How to buy a leather wallet that lasts

Getting a good quality leather wallet isn’t as simple as spending more.

Most mainstream options, regardless of price, use cheap materials and construction and degrade rapidly.

How do you distinguish the good from the bad? Here’s what to look for.

1. All leather construction.

If you peep down the pockets of just about any random leather wallet, you’ll see the number one reason why they don’t last–synthetic fabric. Most “leather” wallets in actuality are cloth wallets covered with cheap leather.

2. Excellent quality leather

This can be quite difficult to determine, but luckily there are some clues to light the way.

Makers that use the good stuff won’t hide it. Information about where the leather comes from, what type of tannage, and finish are all good signs. Absence of this information often indicates low or middling quality.

The finest leather generally comes from Italy, France, the UK, the US, Germany, and Japan. Buying leather produced in one of these countries increase the odds that you’re getting top tier quality.*

3. Burnished or painted edges

Burnished or painted edges are not only essential to protect the edges from fraying and premature wear, but elevate the looks of the product considerably.

Most products are finished poorly, if at all, as a proper edge takes careful planning, skill, and a lot of time to execute properly.

Quality features tend to go together. It doesn’t make sense to skimp on leather if you’re going to construct a wallet well, and in turn, excellent leather doesn’t really belong in a poorly made product. 

Where to buy

There are many very talented makers out there producing fantastic wallets with top of the line materials and construction. They have taken the time to develop skill and offer a quality and value than just cannot be matched by bigger companies. Buy from one of them, and you’ll have a wallet that not only will last, but look great, for years. I’d suggest finding a maker through social media that jibes well with you.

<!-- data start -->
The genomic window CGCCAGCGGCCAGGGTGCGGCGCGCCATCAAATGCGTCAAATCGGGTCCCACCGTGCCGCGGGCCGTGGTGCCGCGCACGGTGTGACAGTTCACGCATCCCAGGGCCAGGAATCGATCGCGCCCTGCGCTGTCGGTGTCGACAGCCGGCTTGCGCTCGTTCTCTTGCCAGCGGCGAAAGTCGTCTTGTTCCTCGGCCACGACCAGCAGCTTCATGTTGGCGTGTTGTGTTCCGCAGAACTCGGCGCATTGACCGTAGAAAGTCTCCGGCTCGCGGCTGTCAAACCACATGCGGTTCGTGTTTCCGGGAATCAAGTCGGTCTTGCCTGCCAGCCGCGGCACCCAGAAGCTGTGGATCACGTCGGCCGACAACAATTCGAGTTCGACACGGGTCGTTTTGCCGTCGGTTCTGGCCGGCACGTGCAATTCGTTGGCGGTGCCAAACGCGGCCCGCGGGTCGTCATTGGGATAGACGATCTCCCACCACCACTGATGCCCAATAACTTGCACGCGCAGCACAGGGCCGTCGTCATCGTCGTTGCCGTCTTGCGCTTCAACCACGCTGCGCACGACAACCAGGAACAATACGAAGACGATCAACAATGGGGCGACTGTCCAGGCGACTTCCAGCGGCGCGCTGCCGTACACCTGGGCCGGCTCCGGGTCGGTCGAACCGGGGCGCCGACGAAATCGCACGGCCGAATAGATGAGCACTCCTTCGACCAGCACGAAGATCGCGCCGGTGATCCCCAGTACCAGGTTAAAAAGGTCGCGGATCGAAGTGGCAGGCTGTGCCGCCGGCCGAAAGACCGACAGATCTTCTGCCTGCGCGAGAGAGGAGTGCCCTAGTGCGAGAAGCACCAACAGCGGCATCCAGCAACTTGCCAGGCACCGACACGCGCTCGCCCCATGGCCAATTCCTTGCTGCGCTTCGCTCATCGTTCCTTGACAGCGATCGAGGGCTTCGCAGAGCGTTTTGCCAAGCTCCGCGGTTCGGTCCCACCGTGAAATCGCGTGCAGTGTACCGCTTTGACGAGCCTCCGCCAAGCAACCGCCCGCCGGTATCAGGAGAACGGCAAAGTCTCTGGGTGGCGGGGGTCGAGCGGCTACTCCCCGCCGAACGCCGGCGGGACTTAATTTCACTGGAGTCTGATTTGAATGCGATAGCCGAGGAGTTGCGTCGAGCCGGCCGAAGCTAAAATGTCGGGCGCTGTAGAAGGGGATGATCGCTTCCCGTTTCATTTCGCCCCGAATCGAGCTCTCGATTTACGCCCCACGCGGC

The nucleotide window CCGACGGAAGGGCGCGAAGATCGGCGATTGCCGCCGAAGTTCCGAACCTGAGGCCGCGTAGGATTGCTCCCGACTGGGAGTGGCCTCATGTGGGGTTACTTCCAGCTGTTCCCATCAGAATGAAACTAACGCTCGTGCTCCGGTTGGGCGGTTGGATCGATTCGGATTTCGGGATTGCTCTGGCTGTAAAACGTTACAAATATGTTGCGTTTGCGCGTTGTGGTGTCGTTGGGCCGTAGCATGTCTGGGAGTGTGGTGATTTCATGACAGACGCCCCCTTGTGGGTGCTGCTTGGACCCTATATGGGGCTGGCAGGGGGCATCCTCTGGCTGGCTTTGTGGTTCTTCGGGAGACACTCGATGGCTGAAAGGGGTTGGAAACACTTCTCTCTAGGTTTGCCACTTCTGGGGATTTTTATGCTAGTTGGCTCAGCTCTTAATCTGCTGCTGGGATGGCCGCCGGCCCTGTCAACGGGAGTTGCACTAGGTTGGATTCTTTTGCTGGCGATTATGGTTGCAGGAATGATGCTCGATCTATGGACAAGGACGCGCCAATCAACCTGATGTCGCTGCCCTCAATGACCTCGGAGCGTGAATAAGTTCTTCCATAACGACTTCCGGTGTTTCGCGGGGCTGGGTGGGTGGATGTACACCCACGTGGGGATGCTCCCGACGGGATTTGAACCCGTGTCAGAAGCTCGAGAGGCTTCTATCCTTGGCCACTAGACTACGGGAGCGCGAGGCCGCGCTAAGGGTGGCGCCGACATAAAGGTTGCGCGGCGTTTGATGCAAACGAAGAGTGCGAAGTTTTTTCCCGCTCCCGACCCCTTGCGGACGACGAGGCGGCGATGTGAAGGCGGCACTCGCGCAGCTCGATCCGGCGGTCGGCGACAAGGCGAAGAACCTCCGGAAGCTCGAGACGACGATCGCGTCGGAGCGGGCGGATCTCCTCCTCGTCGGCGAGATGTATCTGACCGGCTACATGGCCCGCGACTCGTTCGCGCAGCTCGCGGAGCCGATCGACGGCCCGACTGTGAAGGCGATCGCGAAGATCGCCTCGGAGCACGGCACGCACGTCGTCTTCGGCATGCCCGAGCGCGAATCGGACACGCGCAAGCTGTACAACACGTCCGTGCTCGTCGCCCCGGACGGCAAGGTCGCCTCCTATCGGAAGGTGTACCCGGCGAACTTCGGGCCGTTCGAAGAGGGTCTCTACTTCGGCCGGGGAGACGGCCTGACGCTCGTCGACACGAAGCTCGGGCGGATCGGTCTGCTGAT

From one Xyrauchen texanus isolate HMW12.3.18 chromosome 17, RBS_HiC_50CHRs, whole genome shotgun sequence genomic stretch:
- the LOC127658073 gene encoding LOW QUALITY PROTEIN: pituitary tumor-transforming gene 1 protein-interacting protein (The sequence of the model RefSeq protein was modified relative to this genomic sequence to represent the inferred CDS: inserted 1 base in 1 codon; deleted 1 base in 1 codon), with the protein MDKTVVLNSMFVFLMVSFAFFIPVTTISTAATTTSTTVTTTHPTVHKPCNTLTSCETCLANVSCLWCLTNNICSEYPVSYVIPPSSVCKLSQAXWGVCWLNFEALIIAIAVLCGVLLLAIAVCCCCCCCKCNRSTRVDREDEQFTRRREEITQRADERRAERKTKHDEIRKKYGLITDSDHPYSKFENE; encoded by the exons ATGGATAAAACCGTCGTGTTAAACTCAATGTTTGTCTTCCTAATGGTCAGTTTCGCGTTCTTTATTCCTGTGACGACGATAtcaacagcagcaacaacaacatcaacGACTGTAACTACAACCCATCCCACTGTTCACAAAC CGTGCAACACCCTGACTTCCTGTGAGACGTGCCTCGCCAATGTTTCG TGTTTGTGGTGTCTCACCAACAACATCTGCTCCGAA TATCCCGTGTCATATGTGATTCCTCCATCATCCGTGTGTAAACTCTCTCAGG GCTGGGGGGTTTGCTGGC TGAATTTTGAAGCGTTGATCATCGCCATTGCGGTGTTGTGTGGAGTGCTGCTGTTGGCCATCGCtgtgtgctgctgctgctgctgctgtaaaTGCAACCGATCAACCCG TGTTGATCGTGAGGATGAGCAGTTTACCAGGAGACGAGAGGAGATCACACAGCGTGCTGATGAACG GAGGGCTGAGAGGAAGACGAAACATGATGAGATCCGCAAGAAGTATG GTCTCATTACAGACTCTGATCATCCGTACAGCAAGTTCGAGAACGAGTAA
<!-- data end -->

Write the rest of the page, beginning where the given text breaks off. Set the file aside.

*Below I’ve listed the countries that produce the highest regarded leather, as well as some of the better known tanneries and products to come out of each.

Italy

Italy is chock-full of tanneries, but perhaps it’s best known for its vegetable tanned leather. And there’s no better example of this than those tanneries that are part of the Consorzio Vera Pelle (Italian Vegetable Tanned Leather Consortium). Some of the member tanneries include: Badalassi Carlo (makers of Pueblo and Minerva Box), Conceria Walpier (makers of Buttero), La Bretagna, La Perla Azzurra (makers of Dakota), and Tempesti.

France

Thanks to an extensive luxury leather goods industry, French tanneries offer an elite selection of leathers. The most well-known ones, in contrast to Italy, are chrome tanned, with exemplary examples of calf and goatskin leathers.

Tanneries Haas, Degermann, Du Puy, and D’Annonay are well-known for their calf leathers, including printed calf (e.g. “Epsom”). Remy Carriat is a wonderful example of taurillon leather.

Tanneries Alran, Relma, and Jullien are best known for their goatskin (chèvre).

Germany

German tanneries are fewer in number, but the quality of the products are at least as well regarded as their French counterparts. The most well-known are Weinheimer and Perlinger which focus on calfskin.

United Kingdom

The UK is best known for its bridle leather. J&FJ Baker is perhaps the highest regarded of the bunch with a 1 year+ traditional oak bark tanning. Clayton and J.E. Sedgwick are other highly regarded producers of bridle and other leathers.

Japan

Japan has a very healthy tanning industry. Their best known leathers are all traditional pit-tanned leathers. Of which, Shinki-Hikaku is probably the best known thanks to their beautiful cordovan. Whereas, Shonan and Tochigi are also highly prized for their veg tan cowhide.

United States

The tanning industry isn’t quite it once was, but there still are at least a handful of tanneries making the good stuff. The best known by far, of course, is Horween. They are best known for their shell cordovan and Chromexcel® leathers. Other tanneries of note are Hermann Oak and Wickett & Craig.